A part of Human Design addresses the effects of food on our bodies. Veganism or vegetarianism is here to stay; some body types may thrive on fruitarianism or mono diets while others may be better fuelled by steak and frites. We should be aware not to become puritanical or condescending towards alternative dietary inclinations.

What would you say is the foundational principle for one to “lead a good life”? Can you share a story that illustrates that?

Seek and trust your life purpose, true north, ‘dharma’ whatever you call it — with your heart. As long as you have this end goal in mind — even if the steps to get there may not be obvious to you at this moment, the universe will show you the signs. At this point in my life, the theme seems to be freedom. I am focusing my efforts on launching the FutureHere project for innovation (breaking moulds). In recent months, I have been introduced to more Francesco’s and Francesca’s (latin: freedom) — to help me with respect to legal and real estate matters for FutureHere — than I ever did in my life. With Francesca’s help, we are looking at sites to establish our Florence office and to host our art, science, technology community projects. First site in inspection pipeline: Palazzo Tolomei in Florence. Go figure.

Can you share a story about one of the most impactful moments in your spiritual/mindful life?

Deliberate experiences with natural plant-based psychedelics during travel opened up multiple new dimensions. I endorse and advocate further research in psychedelics and recommend a read on Robin Carhart-Harris’ work at Imperial College London. Carhart-Harris has recently delivered a session at the World Economic Forum in Davos.

None of us are able to achieve success without some help along the way. Is there a particular person who you are grateful towards who helped get you to where you are? Can you share a story?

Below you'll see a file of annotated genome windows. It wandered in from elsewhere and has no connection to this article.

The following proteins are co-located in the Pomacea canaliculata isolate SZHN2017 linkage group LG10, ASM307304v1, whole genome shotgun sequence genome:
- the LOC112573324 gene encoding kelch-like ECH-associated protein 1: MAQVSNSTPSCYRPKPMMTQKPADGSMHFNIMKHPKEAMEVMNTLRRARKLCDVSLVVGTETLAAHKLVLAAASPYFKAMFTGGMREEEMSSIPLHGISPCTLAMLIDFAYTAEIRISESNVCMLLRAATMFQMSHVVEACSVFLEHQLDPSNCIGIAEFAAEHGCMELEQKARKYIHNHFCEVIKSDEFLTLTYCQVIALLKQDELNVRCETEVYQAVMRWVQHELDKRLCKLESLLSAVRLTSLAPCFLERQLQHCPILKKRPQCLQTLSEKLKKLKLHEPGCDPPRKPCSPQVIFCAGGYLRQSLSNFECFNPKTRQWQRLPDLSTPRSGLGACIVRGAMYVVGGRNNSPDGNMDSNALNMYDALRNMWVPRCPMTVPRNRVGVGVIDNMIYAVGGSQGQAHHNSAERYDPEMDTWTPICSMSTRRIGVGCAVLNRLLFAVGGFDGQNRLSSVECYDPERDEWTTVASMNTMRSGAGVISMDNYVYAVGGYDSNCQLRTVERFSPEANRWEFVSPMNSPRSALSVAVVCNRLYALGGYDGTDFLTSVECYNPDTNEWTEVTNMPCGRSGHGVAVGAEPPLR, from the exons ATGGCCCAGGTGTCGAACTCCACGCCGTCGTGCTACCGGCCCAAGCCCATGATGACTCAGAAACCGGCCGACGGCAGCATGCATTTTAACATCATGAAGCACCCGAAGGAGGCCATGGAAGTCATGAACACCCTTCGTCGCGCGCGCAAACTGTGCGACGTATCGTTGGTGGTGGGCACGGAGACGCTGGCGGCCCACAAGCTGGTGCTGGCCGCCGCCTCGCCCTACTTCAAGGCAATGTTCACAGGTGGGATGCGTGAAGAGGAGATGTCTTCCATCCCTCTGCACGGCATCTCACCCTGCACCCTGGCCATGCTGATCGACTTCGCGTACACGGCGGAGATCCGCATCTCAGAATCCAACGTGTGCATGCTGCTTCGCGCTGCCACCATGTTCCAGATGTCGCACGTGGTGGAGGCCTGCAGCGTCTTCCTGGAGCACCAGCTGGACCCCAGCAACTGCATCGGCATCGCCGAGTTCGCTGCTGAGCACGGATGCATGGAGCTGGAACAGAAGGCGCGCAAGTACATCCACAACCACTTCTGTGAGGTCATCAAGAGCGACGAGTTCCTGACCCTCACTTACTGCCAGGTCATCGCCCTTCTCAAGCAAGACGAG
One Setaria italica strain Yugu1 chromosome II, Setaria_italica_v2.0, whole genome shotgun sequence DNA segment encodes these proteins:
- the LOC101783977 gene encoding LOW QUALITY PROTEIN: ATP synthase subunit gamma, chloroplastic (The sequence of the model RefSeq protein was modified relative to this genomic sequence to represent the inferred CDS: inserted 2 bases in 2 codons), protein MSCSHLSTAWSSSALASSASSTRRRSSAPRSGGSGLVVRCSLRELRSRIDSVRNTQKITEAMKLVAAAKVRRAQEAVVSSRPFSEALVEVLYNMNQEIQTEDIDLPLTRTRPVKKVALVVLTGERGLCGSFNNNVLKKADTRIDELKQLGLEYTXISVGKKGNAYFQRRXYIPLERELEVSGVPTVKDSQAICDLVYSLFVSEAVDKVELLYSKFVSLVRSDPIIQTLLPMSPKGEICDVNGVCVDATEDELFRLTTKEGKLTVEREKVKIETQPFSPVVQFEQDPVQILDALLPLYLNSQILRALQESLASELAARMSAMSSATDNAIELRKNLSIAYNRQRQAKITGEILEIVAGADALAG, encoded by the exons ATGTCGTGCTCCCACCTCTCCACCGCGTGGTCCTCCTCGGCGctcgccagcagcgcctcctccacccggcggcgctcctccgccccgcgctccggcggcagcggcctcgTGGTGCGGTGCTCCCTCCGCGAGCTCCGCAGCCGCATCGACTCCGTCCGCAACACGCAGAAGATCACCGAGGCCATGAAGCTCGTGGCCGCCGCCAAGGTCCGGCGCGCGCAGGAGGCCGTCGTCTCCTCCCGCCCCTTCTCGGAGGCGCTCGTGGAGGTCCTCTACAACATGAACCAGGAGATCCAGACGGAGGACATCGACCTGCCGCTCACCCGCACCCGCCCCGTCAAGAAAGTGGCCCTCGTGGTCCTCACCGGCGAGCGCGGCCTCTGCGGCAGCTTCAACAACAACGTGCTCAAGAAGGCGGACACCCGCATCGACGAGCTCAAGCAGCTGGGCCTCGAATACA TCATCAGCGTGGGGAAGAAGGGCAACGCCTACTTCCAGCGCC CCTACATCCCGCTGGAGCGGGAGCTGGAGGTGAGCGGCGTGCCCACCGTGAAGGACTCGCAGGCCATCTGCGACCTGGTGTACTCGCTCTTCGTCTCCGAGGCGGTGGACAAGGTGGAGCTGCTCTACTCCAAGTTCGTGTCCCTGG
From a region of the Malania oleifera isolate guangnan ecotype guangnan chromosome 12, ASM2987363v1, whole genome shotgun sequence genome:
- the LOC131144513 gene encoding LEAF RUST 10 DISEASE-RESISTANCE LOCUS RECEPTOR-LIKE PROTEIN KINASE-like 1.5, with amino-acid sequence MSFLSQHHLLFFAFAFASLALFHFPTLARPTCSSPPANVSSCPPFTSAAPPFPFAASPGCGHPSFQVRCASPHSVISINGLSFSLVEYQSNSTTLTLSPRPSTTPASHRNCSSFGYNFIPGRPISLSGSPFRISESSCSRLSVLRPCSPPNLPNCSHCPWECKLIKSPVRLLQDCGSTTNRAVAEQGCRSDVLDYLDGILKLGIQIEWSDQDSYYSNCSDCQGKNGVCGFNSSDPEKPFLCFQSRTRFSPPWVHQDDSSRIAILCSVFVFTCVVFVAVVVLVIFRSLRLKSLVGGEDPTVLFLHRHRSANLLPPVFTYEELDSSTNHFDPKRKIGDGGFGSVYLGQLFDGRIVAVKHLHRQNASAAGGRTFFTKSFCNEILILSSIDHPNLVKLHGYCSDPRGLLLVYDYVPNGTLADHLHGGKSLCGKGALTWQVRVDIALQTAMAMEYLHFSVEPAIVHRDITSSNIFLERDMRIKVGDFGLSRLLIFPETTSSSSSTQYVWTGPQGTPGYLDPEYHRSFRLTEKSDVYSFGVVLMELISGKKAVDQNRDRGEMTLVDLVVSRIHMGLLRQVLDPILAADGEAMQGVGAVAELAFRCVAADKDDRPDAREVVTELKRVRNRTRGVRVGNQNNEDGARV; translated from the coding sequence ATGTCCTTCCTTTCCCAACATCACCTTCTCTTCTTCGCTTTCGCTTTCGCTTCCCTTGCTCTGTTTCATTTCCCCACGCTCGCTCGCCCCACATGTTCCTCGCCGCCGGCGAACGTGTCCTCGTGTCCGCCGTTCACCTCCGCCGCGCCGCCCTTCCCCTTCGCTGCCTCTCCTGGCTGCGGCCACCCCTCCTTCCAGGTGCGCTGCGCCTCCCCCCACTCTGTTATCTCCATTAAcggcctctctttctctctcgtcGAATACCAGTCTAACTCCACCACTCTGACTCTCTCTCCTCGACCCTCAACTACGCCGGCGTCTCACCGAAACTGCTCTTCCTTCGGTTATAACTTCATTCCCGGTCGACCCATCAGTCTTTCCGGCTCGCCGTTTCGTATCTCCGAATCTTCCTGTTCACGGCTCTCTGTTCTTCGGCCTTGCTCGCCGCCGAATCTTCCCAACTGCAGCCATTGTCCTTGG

I hold utmost gratitude to the women who elevated me in my career: Carole de Senarclens, Helen Shek, Lucia Ballori and Vinika Rao. In our time of sexism and misogyny at workplace around the world, these women have set the quintessential model and open door policy benchmark in elevating and increasing female representation in leadership positions, which can give women confidence to translate and integrate success from professional to personal life.

Can you share 3 or 4 pieces of advice about how leaders can create a very “healthy and uplifting” work culture?

1. Play work like a positive sum game.

2. Think and communicate in inclusive terms of energy, frequency and vibration.

3. Lead with heartfulness.

4. Partner with likeminds.

The greater you are in strength, the speedier your shared goals is able to manifest. FutureHere is proud to be in partnership with artist Michel Platnic recommended by START by Serge Tiroche; The International Arts and Culture TIAC Group and Academy founded by Lynn Guo, Scott Breton and Liu Shiyu, TheArtMBA founded by Miguel Mayher and One Young World.

You are a person of great influence. If you could inspire a movement that would bring the most amount of good to the most amount of people, what would that be? You never know what your idea can trigger. 🙂

A dedicated artist possesses a rare kind of accountability to life. A world wherein artists can own a presence and voice in leadership in government, business and society is a world closer to collective enlightenment.

As artist Michel Platnic would say — “In our time when the dizzying technology race talks about replacing or augmenting humans, it is time for thinkers, scientific researchers and artists to join their force together in order to create a future where technology will focus on serving human beings and not human being serving technology. Progress must include social justice, sustainability and humanist values.”

How can people follow you and find out more about you?

Follow our website FutureHere; Instagram @futurehere_; write us an email. We would like to invite everyone to co-create our shared future.

About the author: Jacob Rupp is a coach, author, speaker, podcaster, and rabbi. He is the founder of Lift Your Legacy, a community that helps people live a more authentic life. He has a regular, syndicated column that appears in ThriveGlobal and Authority magazine. To learn more about him or to listen to the Lift Your Legacy podcast, search iTunes or visit his site: liftyourlegacy.live

“You are never too young to change the world” with Veronica Neo was originally published in Authority Magazine on Medium, where people are continuing the conversation by highlighting and responding to this story.